Can Probiotics Help People With High Blood Pressure?

Yogurt is a favorite among many, especially the flavored kinds. There is much to criticize with respect to the added sugars but never the less the beneficial bacteria contribute much to gut and immune system health. This study adds a new and very important dimension to the role eating yogurt (hopefully you use the plain or make your own).

A new study in the American Heart Association journal Hypertension suggests that probiotics may reduce blood pressure. 

The study involved over 540 participants assigned to take probiotics for a period of at least eight weeks. At the end of the time, those who’d been on probiotics had small reductions in both systolic and diastolic blood pressure. The study was based on data from nine high-quality studies that looked at the link between probiotic intake and blood pressure. 

The reduction was greatest in people who had the higher readings to begin with. Researchers found that people whose blood pressure was equal or greater than 130/85, which is considered elevated, benefitted the most from probiotic consumption. And probiotics  different types of bacteria of bacteria seemed to offer more benefit than those containing just one. The effect didn’t seem to exist if people consumed probiotics for less than eight weeks, which suggests the blood pressure-reducing effects may only be noticeable after a couple of months.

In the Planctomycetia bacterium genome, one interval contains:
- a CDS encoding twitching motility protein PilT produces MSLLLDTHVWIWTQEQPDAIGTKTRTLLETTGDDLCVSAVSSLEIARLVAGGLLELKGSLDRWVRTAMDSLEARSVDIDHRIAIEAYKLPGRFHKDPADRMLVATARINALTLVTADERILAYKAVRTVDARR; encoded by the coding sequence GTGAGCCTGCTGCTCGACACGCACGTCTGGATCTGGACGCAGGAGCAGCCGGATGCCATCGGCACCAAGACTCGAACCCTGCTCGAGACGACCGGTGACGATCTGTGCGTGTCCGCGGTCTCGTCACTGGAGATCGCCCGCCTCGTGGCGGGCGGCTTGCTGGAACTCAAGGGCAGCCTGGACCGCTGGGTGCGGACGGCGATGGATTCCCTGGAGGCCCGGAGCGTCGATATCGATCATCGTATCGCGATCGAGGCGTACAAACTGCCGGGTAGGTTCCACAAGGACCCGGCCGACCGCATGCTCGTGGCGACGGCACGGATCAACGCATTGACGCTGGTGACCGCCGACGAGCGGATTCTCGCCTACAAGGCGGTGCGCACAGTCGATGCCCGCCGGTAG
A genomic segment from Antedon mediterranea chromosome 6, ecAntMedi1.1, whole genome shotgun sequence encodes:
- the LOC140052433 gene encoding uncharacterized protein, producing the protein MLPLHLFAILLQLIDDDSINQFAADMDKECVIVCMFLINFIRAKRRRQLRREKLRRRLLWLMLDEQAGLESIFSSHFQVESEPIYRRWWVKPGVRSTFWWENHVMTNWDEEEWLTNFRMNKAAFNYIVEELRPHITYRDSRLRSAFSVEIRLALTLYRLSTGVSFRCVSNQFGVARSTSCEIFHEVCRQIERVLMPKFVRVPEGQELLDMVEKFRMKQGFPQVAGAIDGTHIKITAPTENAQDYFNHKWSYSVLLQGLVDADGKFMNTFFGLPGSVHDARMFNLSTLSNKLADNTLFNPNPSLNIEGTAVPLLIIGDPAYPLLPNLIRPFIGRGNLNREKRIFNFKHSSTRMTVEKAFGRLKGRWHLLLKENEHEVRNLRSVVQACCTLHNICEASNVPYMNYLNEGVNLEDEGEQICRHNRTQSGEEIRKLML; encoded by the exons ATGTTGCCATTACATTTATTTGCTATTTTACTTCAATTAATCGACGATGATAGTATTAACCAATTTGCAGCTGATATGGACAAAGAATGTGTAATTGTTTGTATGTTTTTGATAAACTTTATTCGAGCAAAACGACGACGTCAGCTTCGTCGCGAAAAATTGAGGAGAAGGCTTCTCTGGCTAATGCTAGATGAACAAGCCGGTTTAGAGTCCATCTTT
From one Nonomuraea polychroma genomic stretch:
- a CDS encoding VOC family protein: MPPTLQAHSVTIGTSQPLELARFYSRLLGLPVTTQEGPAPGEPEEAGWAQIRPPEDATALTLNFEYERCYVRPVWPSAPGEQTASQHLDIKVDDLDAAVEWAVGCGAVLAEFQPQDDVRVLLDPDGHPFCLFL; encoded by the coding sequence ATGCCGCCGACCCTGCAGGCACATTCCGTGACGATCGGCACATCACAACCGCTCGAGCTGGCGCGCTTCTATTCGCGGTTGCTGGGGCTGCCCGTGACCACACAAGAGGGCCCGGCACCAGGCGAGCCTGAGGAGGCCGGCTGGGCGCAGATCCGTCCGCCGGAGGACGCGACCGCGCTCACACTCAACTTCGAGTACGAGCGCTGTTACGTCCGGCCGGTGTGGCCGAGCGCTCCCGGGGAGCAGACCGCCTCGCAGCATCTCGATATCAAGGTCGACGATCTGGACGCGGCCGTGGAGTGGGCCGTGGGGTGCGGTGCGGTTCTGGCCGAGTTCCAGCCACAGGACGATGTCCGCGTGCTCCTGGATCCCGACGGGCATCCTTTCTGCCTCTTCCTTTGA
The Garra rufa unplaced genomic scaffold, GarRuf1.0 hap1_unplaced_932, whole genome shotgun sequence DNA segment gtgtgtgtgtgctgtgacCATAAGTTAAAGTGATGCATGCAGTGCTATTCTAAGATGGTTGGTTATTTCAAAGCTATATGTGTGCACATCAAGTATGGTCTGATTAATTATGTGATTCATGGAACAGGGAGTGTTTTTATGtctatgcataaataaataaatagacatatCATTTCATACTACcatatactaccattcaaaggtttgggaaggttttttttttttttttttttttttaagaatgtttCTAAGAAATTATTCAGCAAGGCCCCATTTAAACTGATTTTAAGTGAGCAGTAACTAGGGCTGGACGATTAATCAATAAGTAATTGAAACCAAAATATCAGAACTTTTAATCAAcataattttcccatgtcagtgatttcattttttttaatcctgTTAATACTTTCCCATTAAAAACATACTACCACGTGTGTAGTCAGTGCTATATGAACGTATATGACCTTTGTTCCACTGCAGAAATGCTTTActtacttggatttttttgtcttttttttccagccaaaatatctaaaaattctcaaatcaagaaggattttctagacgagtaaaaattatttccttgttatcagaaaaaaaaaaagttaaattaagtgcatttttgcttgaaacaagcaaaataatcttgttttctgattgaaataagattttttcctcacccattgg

“The small collection of studies we looked at suggest regular consumption of probiotics can be part of a healthy lifestyle to help reduce high blood pressure, as well as maintain healthy blood pressure levels,” said study author Jing Sun. “This includes probiotics in yogurt, fermented and sour milk and cheese, and probiotic supplements.”

 “We believe probiotics might help lower blood pressure by having other positive effects on health,” said Sun, “including improving total cholesterol and low-density lipoprotein, or LDL, cholesterol; reducing blood glucose and insulin resistance; and by helping to regulate the hormone system that regulates blood pressure and fluid balance.”

Previous research showed that a similarly small drop in blood pressure was linked to a 22% reduction in the risk of death from heart disease, heart attack, and stroke.

Other studies using yogurt in general, have pointed to alleviating symptoms of depression and in chronic fatigue syndrome. Such benefits may be related to the anti-inflammatory actions of the probiotics. 

article source: http://hyper.ahajournals.org/content/early/2014/07/21/HYPERTENSIONAHA.114.03469.abstract?sid=149ab3b4-3f59-4970-bfc8-b3f44ab3a3f9
Photo credit: Wikipedia

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